My daughter is about 1½ years old and just now finding all sorts of doors—closet doors, cabinet doors, and doggy doors—that she can open and look for trouble. Well, it seems the Department of Labor's (DOL) new rule will open doors for the state to offer retirement plans.
What exactly are "state-run retirement plans"? Well, the answer might be slightly different depending on the state, but generally, they are auto-enroll IRA programs designed for workers who don't have access to an employer-sponsored retirement plan (e.g., 401(k), SIMPLE IRA, SEP-IRA, etc.).
Although a number of states—California, Connecticut, Illinois, Maryland, New Jersey, Oregon, Massachusetts, and Washington—have already passed legislation that has put the creation of their own state-run retirement plans in motion, what seems to deter other states from pursuing these plans is the potential that the plan would be preempted by the Employee Retirement Income Security Act of 1974 (ERISA). Without a safe harbor to ERISA, a state's plan could trigger fiduciary burdens and other liabilities that courts might apply to the states.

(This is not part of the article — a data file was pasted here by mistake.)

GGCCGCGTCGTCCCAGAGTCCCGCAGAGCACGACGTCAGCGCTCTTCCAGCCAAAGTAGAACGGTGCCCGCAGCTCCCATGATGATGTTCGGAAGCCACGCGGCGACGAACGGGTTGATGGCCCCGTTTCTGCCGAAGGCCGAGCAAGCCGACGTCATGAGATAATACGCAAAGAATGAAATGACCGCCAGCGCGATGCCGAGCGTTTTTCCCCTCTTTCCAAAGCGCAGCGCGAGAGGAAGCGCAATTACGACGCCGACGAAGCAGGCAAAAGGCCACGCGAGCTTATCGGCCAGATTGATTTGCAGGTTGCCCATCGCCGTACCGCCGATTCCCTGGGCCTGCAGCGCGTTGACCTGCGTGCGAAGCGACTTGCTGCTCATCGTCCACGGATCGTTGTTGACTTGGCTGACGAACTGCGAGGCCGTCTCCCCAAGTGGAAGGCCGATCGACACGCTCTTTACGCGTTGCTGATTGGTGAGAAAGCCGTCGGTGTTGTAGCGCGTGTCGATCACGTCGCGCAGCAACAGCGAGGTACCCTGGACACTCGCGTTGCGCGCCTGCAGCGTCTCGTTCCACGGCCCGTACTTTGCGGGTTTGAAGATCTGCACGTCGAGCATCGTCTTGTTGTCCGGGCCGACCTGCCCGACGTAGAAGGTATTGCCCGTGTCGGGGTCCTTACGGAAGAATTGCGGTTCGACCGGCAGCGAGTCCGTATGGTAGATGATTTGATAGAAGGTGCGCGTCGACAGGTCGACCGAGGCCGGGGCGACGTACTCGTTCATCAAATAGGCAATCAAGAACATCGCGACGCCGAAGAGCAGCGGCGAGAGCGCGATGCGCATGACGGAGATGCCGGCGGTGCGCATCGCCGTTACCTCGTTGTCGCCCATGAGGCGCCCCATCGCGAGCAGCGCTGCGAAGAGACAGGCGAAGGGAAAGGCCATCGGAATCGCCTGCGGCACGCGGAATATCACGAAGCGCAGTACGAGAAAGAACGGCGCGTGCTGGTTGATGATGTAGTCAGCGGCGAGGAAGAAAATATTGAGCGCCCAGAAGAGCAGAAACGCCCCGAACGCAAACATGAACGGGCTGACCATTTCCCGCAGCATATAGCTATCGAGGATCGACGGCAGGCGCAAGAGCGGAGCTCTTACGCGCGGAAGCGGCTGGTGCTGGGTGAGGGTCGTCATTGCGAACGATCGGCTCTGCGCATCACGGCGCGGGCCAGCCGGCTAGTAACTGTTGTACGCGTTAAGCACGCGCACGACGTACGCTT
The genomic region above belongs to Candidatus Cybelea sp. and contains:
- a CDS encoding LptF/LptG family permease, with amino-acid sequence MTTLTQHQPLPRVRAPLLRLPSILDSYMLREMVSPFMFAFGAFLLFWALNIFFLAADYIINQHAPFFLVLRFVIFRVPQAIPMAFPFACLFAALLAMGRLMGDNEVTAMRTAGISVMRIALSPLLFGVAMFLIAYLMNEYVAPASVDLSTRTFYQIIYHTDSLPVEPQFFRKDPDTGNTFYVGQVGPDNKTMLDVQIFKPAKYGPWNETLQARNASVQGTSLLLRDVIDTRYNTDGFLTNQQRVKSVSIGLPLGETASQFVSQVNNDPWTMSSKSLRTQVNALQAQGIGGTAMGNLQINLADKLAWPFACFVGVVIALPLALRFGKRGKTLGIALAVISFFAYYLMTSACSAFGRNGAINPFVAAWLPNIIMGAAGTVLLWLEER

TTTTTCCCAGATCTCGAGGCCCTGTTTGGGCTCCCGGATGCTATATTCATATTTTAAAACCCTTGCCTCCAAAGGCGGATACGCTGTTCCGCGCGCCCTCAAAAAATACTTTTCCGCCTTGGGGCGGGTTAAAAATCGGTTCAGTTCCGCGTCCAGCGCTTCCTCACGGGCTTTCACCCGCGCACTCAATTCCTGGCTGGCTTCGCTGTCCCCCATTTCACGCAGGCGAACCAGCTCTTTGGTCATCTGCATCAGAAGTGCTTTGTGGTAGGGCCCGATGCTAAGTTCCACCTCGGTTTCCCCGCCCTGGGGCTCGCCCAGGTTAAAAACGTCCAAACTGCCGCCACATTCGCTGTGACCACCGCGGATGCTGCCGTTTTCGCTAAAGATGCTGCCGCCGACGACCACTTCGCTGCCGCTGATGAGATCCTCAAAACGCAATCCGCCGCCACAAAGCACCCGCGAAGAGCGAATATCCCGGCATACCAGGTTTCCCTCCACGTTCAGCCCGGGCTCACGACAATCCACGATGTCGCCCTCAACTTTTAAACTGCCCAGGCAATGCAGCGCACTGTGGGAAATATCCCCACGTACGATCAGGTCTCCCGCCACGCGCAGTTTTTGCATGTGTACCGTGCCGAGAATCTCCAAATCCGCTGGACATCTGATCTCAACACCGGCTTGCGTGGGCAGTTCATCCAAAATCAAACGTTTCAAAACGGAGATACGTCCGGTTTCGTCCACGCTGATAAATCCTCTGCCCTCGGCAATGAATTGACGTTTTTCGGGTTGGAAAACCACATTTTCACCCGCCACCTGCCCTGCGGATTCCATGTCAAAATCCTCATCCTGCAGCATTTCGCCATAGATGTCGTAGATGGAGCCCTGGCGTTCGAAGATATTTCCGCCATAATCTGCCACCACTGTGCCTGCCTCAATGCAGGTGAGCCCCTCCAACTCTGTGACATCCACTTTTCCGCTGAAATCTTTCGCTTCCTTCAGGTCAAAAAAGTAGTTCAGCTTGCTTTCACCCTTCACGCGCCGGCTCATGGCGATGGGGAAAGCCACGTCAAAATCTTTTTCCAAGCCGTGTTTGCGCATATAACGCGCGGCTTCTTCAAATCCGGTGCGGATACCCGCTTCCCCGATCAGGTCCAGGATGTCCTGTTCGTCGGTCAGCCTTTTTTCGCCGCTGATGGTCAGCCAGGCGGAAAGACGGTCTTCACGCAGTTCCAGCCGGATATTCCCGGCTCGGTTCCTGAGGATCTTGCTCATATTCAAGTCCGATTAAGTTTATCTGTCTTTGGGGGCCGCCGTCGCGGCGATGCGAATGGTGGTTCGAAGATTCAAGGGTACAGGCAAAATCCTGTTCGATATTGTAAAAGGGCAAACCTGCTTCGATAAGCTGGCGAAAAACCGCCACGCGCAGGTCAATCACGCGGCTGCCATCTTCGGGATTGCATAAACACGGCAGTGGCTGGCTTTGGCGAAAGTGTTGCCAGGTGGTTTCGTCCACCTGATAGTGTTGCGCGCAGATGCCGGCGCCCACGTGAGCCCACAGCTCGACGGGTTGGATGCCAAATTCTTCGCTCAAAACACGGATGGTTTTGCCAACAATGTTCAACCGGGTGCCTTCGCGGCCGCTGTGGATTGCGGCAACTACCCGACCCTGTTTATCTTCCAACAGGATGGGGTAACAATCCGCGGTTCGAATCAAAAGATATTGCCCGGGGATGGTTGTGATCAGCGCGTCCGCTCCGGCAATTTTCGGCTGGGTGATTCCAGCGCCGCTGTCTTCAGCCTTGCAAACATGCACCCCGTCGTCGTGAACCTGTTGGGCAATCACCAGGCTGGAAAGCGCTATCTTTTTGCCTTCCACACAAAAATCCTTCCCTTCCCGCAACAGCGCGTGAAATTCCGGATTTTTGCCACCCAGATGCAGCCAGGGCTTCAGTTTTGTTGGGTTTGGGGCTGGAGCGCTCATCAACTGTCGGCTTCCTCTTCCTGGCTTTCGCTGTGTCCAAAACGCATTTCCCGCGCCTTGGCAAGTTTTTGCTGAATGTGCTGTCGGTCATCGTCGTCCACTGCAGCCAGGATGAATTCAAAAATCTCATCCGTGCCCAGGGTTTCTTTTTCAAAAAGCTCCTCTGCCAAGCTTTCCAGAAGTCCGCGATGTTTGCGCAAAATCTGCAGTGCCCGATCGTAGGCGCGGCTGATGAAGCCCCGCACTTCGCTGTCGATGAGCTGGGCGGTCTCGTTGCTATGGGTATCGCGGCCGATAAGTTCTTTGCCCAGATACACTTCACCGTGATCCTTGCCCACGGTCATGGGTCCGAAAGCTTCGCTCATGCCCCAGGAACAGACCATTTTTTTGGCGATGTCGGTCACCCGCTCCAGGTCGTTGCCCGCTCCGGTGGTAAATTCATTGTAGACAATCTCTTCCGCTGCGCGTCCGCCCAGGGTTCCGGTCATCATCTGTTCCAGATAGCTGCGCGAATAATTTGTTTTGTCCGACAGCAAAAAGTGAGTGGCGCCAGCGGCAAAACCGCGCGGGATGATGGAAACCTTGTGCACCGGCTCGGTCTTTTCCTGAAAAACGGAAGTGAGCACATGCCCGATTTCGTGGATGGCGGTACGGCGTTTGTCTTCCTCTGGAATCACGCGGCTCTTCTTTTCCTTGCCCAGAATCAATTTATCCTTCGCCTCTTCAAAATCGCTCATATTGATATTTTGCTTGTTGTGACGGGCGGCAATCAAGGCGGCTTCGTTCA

On August 25, 2016, the DOL finalized guidance that creates a new safe harbor for state-run retirement plans and employers who offer such plans, to be exempt from Title I of ERISA if the following conditions are satisfied.
So although we, as parents, try to create as many obstacles (e.g., child-proof locks and latches) to stop our children from opening doors we don’t want them to open, the DOL has removed the one "lock" that was inhibiting many states from offering their own state-run retirement plans. With the concern over ERISA pre-emption no longer an issue, the DOL has opened the door for states to consider options when offering retirement plans going forward.
If you have any additional questions, please feel free to contact Retirement Strategies Group at (800)722-2333, ext. 3939, or e-mail us at RSG@PacificLife.com.
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